Monday, March 14, 2011

Japan Earthquake and Tsunami

Yet another natural disaster which is captivating the world.  The earthquake in Japan which measured a magnitude 9.0 (revised) was the strongest in history for Japan.

 The Japanese emergency warning system gave a 30 second warning.

Since the 9.0 on Friday, Japan has experienced more than 300 separate "aftershocks".  See the location of the quakes from Friday morning until early Sunday evening.

To put that into perspective, most of these aftershocks have been stronger than the quake that rattled NE Ohio and surrounding areas back on January 31, 1986.

Northern Ohio has areas that are susceptible to earthquakes

From the Ohio Seismic Network:  "Back then, destruction in the epicentral area was mostly minor. Merchandise fell from store shelves in Mentor, Painesville, and Chardon and buildings in these communities experienced varying degrees of cracked plaster and cracked or broken windows. Chimneys are particularly susceptible to damage or destruction from ground motion associated with moderate to strong earthquakes. There was, however, only one confirmed report of a chimney being toppled."

Earthquakes are measured with the Richter Scale. The Richter is "logarithmic" meaning that the increase goes up fast as the scale goes up.  So a magnitude 6.0 is 10 times as powerful at a 5.0.  A 7.0 is 100 times as powerful than a 5.0 and so on.  To put this into perspective, the quake that hit Japan was more than 10,000 TIMES MORE POWERFUL than the quake over Northeast Ohio back in '86!

So why all of these quakes?  Is anything different going on recently?  To better get an understanding on earthquakes, lets look at the area we call "The Pacific Ring of Fire".

The Ring of Fire is a battlezone between several "plates" that make up our continents. Keep in mind that the area of the earth where the continents plates reside is the top 25 miles or so.  These plates "float" on the hotter, more liquified inner portion of the earth.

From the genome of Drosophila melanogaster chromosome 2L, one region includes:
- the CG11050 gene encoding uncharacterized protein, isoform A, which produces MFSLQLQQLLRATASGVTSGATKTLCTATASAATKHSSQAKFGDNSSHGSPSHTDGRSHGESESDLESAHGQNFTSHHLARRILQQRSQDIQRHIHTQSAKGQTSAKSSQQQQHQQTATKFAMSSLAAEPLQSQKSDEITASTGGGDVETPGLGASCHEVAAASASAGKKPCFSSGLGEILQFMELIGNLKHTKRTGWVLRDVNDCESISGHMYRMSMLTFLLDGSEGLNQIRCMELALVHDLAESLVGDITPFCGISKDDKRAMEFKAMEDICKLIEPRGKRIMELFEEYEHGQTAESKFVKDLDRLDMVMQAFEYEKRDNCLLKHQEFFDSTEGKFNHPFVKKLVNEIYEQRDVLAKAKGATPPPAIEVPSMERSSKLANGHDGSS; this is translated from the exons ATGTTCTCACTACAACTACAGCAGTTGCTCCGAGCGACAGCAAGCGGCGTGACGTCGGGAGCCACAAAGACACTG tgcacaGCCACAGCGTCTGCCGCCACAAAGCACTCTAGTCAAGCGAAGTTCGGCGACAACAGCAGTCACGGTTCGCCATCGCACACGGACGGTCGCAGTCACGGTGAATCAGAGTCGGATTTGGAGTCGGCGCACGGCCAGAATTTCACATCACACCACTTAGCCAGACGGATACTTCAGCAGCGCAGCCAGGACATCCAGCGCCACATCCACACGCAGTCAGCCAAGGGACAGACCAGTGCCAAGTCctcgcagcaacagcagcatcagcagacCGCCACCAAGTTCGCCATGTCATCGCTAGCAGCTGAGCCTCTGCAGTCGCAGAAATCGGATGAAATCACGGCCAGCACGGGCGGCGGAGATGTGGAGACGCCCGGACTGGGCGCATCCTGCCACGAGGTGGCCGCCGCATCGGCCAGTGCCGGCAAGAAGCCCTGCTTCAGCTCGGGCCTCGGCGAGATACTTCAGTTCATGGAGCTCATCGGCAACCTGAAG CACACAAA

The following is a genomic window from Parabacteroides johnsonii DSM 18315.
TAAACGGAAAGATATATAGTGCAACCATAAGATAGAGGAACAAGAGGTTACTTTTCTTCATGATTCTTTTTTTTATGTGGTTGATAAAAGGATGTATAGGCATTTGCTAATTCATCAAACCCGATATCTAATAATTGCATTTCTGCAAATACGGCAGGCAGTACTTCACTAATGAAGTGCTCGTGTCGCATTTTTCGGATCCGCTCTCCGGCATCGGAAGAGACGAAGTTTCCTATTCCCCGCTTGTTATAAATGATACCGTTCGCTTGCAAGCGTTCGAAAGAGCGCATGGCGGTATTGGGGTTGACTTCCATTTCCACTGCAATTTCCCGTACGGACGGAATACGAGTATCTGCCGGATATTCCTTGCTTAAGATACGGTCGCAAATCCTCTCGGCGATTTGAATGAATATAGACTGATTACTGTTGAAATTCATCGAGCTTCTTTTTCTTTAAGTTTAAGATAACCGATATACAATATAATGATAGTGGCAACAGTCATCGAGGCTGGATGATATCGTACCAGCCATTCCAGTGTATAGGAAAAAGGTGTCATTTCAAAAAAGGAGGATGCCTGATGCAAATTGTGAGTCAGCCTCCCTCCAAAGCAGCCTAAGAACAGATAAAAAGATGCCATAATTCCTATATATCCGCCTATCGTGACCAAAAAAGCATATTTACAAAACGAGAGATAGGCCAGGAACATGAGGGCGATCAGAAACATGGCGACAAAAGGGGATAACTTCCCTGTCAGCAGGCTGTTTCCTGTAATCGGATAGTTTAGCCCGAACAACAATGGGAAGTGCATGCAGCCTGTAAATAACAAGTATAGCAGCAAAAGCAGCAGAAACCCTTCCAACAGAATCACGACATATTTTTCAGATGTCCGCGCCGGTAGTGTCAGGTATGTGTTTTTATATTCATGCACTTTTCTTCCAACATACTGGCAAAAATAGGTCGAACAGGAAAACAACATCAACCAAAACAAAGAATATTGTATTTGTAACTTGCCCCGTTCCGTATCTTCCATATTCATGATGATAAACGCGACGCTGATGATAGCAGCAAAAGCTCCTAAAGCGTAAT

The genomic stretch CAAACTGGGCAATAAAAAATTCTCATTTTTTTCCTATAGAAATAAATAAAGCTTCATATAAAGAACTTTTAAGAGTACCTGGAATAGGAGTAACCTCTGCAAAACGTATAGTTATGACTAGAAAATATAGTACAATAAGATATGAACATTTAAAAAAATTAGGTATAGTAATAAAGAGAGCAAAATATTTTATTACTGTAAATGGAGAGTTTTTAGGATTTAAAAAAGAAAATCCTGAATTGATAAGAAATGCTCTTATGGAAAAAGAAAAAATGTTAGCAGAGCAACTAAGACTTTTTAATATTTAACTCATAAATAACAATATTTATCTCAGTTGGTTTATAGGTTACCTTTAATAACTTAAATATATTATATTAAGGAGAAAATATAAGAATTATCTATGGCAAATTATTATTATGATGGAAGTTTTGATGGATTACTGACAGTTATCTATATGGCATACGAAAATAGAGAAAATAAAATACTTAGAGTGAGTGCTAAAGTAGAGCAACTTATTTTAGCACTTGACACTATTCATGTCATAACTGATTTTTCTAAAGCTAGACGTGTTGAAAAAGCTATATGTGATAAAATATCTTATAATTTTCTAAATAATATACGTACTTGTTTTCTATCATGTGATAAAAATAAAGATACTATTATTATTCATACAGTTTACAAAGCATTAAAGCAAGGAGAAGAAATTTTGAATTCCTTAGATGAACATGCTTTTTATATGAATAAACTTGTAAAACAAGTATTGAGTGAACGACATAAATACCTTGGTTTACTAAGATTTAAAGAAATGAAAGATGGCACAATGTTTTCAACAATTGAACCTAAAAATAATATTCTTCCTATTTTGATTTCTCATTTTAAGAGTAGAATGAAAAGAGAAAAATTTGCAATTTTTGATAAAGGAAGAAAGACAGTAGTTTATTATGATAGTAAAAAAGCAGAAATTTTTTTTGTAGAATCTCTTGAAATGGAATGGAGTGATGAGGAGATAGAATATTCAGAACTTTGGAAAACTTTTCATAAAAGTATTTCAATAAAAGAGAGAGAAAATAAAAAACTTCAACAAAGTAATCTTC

Each one of these plate "rubs", subducts (or dives under) the neighboring plate.  When the friction between each plate gets to great, it causes an earthquake. Below is a cross-section of the Juan De Fuca Plate and the North American Plate which is responsible for the west coast earthquake activity.

 Where these plate converge, volcanoes also form as the plate push up the crust.
 Over millions of years, volcanoes formed along the Ring of Fire.

The earthquake activity from late Friday until late Sunday evening along the ring of fire.  This accounts for more than 90% of the global quakes.

If earthquakes occur under the ocean floor along one of the faultlines as the plates push up on the ocean, it can cause a ripple effect as it displaces the water above.

Since the tsunami (or seismic sea wave) occurs so far under water, the wavelength of the tsunami is very long.  In most instance, it can measure more than 200 miles from crest to trough.  This is why if your in a boat in the middle of the ocea, you won't much of a change. As the wave get closer to land, the wavelength gets shorter, the water gets higher.

These seismic sea waves can travel across the entire Pacific Ocean at speeds of more than 200 miles per hour. 

The National Oceanic and Atmospheric Administration released a projected wave heights map for the Pacific Ocean. The area that is effected is enormous!            

The impact of the tsunami was fast. The travel times are below.

More updates as the nuclear reactor may meltdown.....

1 comment:

Cheryll R said...

Do you suppose that the quake and tsunami were geologically related to the eruption at Kilauea earlier in the week? I read somewhere that everyone in the Pacific was sort of on 'alert' for something to happen. Of course... you can't really bring life to a screeching halt and close all the power plants, train tracks, and roads in anticipation... it's amazing how little we can do in preparation for a great cosmic swish of the planet's cow-tail, trying to shoo us pesky flies off her rump.